New Internationalist

Fat-cats, tax and useful numbers

Will there be any red faces among Britain's senior bosses whose pay has gone up 55 per cent this year - regardless of whether their companies were doing well or not? Or their friends in government, always ready with that helping hand?

At £4.9 million a year the average FTSE 100 chief exec is now getting 200 times the national average salary of £25,000 per annum.

Meanwhile unemployed families receiving housing benefit have recently learned that, as part of the Con-Dem cuts, there will be a cap of £400 a week to their benefit. The predicted result is that hundreds of thousands will be 'socially cleansed' from high-rent cities like London.

The red faces, if there any, are more likely to be those of anger as the British public witness this spectacle of greed and inequity unfold in what is supposed to be 'an era of austerity'.

Here are a few more facts and figures that might be useful to have to hand when talking about the deficit:

£81 billion - the public spending cuts being rushed through by the Con-Dems

£88-120 billion - the cost to the British public of bailing out private banks

£81 billion - the public spending cuts being rushed through by the Con-Dems

£95 billion a year - the amount that rich tax dodgers (like Rupert Murdoch, like Sir Philip Green, like Vodafone) owe Britain. Add late payers and it comes to £120 billion. (Richard Murphy).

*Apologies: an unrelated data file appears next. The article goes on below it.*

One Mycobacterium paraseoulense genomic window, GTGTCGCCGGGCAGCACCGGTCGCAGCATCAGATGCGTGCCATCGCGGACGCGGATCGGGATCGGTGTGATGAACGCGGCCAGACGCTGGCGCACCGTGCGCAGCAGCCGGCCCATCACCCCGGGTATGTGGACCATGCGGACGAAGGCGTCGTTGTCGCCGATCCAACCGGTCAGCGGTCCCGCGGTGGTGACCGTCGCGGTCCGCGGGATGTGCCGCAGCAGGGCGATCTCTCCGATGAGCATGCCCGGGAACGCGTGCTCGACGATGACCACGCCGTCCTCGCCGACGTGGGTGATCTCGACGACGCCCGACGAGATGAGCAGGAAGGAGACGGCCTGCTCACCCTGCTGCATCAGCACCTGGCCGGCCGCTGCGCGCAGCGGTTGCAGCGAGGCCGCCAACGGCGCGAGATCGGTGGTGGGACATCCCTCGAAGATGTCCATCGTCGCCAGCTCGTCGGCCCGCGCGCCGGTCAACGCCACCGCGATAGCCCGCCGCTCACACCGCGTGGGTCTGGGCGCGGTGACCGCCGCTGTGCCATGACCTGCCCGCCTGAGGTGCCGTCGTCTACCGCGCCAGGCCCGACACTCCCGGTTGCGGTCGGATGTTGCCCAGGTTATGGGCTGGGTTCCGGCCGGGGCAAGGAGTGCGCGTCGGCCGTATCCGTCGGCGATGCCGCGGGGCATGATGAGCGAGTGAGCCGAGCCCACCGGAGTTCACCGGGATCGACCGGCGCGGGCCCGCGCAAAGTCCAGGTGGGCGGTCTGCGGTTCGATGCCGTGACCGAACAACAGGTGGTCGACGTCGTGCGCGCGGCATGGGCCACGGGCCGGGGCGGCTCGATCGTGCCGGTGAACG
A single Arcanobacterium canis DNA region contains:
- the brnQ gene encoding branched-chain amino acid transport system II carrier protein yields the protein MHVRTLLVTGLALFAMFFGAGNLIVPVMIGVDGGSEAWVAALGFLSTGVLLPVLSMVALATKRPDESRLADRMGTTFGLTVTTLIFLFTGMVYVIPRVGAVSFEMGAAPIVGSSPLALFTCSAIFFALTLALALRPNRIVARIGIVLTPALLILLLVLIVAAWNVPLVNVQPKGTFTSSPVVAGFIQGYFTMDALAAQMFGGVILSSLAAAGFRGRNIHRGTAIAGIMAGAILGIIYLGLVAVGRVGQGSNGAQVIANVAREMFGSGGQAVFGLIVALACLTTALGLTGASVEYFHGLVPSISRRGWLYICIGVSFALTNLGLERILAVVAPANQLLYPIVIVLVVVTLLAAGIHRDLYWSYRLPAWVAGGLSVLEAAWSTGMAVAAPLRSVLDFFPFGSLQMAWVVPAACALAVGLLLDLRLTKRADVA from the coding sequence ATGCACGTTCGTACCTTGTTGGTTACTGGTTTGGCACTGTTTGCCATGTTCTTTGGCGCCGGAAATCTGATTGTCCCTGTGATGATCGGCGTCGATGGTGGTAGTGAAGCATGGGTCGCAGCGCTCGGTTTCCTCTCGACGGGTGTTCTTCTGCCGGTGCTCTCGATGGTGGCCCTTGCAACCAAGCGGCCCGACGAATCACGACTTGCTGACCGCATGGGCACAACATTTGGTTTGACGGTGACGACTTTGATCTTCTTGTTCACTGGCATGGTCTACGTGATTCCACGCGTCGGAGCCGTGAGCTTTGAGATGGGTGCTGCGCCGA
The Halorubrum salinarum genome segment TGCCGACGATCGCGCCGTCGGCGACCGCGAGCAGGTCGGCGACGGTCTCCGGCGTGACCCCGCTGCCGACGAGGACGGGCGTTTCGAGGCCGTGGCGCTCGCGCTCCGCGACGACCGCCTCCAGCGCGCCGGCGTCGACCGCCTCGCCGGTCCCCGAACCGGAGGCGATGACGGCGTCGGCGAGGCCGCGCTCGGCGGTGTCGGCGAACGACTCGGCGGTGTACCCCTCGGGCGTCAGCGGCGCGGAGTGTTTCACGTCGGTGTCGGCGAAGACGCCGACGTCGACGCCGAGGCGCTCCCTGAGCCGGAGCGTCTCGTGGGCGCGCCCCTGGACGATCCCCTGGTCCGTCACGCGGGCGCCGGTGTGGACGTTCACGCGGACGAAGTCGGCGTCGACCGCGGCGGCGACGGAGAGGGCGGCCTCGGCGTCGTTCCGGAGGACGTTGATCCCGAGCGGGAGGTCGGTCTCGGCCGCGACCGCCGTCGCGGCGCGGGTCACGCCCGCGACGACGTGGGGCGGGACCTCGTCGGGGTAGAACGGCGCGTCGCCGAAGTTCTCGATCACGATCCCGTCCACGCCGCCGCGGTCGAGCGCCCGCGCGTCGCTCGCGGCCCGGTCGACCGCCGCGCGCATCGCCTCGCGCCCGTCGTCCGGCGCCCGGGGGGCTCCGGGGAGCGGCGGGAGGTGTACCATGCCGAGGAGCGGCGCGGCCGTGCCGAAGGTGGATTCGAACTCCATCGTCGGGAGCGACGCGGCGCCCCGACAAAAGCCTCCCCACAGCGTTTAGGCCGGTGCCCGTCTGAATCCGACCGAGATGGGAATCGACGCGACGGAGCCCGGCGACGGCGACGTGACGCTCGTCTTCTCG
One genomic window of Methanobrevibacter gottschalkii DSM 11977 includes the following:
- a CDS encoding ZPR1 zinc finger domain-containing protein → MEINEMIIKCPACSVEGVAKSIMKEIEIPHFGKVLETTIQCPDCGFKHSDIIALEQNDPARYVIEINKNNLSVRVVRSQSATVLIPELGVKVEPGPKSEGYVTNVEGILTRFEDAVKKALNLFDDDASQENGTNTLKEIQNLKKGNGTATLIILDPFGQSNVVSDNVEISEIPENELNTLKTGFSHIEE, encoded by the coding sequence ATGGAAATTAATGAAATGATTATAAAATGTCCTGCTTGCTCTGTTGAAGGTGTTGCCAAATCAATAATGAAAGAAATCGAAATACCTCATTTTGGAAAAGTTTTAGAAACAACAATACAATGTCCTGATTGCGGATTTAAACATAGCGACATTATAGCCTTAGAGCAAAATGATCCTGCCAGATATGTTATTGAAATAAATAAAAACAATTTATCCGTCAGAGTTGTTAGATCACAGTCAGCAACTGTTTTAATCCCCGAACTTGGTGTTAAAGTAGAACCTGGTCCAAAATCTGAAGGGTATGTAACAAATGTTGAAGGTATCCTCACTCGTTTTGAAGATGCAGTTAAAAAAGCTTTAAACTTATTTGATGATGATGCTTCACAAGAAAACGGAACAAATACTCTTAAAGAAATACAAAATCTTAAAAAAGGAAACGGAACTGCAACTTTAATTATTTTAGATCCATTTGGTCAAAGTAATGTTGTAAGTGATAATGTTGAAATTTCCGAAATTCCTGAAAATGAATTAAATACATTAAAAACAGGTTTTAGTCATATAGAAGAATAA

£81 billion - the public spending cuts being rushed through by the Con-Dems

£76 billion - the money that could be saved by scrapping the Trident nuclear program.

 On tax dodgers, the action against Vodafone has already begun. Recently 65 activists stopped trading at Vodafone's largest retail store on Oxford Street, London, by blockading the doorway in disgust at a HM Revenue and Customs deal with Vodafone that has let them off a tax bill thought to be worth £6 billion.

What next? The empires of Philip Green (Top Shop, BHS, Burton, Dorothy Perkins, Etam) or Murdoch (The Sun, The Times, The Sunday Times, Fox, Sky)?

 There are so many rich tax evaders and avoiders, they provide a wealth of possibility for citizen direct action - if little else.

 Meanwhile, for a bit of passion on the housing front, check out New York's redoubtable Jimmy McMillan of The Rent is Too Damn High http://nin.tl/dyVIgf

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About the author

Vanessa Baird a New Internationalist contributor

Vanessa Baird lived and worked as a journalist in Peru during the tumultuous mid-1980s, and she maintains a passionate interest in South America. She joined New Internationalist as a co-editor in 1986 and since then has written on everything from migration, money, religion and equality to indigenous activism, climate change, feminism and global LGBT rights. She also edits the Mixed Media, arts and culture section of the magazine.

Vanessa’s books include The No-Nonsense Guide to World Population (2011), Sex, Love and Homophobia (2004), The Little Book of Big Ideas (2009) and, People First Economics (2010). In 2012 she won a prestigious Amnesty International Human Rights Media award.

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